This letter may not list all the deviations at your facility. You are responsible for ensuring that your processing plant operates in compliance with the Act and all applicable regulations, including the Seafood HACCP regulation and the Good Manufacturing Practice regulation (21 CFR 110). You also have a responsibility to use procedures to prevent further violations of the Act and all applicable regulations.
You should take prompt action to correct these violations. Failure to do so may result in regulatory action being initiated by the FDA without further notice. These actions include, but are not limited to, seizure and/or injunction.
You should respond in writing within fifteen (15) working days from your receipt of this letter. Your response should outline the specific actions you are taking to correct these violations. You should include in your response documentation such as HACCP and verification records, or other useful information that would assist us in evaluating your corrections.
If you cannot complete all corrections before you respond, you should explain the reason for your delay and state when you will correct any remaining violations.
Additionally, Section 743 of the Act (21 U.S.C. 379j-31) authorizes FDA to assess and collect fees to cover FDA’s costs for certain activities, including re-inspection-related costs. A re-inspection is one or more inspections conducted subsequent to an inspection that identified noncompliance materially related to a food safety requirement of the Act, specifically to determine whether compliance has been achieved. Re-inspection-related costs means all expenses, including administrative expenses, incurred in connection with FDA’s arranging, conducting, and evaluating the results of the re-inspection and assessing and collecting the re-inspection fees (21 U.S.C. 379j-31(a)(2)(B)). For a domestic facility, FDA will assess and collect fees for re-inspection-related costs from the responsible party for the domestic facility. The inspection noted in this letter identified noncompliance materially related to a food safety requirement of the Act. Accordingly, FDA may assess fees to cover any re-inspection-related costs.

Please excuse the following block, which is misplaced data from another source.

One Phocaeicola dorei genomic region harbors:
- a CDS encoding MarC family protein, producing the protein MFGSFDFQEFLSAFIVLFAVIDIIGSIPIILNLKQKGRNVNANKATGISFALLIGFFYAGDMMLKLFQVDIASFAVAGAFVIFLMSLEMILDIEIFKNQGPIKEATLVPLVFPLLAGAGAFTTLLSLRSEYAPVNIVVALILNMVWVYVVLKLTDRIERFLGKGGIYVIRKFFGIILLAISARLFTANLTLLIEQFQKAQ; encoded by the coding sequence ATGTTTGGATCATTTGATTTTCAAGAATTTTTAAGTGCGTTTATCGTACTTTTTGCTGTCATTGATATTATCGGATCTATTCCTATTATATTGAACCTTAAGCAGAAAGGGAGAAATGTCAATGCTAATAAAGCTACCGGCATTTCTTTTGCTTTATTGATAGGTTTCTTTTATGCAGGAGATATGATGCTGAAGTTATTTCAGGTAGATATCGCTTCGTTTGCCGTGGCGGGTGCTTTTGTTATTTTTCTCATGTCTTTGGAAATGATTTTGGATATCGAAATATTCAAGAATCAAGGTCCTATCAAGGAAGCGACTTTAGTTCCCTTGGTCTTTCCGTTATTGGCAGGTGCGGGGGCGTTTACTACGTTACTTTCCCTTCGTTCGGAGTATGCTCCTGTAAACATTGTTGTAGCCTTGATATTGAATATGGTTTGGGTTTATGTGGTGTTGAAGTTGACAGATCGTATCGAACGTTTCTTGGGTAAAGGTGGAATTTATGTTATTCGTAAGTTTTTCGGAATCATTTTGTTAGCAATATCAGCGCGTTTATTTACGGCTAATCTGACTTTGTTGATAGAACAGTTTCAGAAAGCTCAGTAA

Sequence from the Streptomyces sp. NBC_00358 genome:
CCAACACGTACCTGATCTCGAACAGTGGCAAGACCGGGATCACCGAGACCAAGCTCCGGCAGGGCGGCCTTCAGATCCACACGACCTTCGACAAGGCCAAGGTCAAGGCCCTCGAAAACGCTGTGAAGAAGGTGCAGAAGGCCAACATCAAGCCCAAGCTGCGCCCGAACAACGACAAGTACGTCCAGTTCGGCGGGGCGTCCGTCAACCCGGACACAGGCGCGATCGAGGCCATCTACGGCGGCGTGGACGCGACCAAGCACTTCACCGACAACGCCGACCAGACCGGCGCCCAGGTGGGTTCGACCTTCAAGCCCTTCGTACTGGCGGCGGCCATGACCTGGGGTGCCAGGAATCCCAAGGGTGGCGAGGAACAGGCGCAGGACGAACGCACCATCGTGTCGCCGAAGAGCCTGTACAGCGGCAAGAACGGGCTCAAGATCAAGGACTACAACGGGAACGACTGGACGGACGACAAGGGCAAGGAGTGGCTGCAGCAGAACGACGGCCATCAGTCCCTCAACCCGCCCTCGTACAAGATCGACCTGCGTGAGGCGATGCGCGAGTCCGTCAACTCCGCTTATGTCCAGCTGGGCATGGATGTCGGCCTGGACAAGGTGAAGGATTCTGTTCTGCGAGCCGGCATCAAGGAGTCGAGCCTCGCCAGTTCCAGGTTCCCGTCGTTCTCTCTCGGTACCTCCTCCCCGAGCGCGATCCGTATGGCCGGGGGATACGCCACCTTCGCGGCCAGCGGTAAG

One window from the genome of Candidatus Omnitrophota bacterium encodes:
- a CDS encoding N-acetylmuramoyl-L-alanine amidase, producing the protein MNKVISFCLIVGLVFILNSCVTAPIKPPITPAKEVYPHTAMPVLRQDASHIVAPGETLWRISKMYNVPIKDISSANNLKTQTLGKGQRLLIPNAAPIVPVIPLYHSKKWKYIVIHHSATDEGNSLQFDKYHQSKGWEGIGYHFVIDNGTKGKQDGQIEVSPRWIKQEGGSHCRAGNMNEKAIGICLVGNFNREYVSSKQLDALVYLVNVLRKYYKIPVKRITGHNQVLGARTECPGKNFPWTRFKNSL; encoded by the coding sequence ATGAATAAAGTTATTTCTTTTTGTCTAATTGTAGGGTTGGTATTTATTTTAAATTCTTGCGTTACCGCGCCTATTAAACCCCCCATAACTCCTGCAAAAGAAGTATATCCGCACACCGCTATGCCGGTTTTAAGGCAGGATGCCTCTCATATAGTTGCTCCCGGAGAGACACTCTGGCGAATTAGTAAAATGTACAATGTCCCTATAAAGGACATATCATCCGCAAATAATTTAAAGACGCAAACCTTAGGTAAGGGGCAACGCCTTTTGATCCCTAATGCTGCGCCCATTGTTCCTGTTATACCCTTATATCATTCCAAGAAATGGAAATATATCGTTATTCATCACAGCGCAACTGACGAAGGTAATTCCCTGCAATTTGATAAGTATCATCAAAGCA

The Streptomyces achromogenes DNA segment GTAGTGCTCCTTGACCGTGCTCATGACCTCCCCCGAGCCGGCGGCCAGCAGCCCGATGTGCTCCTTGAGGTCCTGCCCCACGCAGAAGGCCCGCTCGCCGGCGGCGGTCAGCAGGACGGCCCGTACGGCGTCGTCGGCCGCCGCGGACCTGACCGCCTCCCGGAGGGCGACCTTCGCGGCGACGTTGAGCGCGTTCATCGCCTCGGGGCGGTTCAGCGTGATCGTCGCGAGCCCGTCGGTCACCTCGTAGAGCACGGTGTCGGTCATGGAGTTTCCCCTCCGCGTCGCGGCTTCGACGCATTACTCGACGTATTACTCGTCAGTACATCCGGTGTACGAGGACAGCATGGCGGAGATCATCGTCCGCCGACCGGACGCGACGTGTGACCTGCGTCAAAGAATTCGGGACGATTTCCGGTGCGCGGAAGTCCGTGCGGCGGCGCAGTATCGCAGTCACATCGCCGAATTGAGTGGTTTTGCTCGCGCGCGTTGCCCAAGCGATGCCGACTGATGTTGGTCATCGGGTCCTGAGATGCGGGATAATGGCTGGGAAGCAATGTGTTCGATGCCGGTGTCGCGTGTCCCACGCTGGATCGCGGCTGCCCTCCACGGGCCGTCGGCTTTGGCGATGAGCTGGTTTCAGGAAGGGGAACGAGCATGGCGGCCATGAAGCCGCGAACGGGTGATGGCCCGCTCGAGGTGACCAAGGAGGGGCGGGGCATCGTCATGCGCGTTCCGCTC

Please send your reply to the Food and Drug Administration, Attention: Kelli Wilkinson, Compliance Officer, 300 River Place, Suite 5900, Detroit, Michigan 48207. If you have any questions regarding this letter and /or information related to this case please contact me at (313) 393-8120 or via email at firstname.lastname@example.org.
Glenn T. Bass
Detroit District Office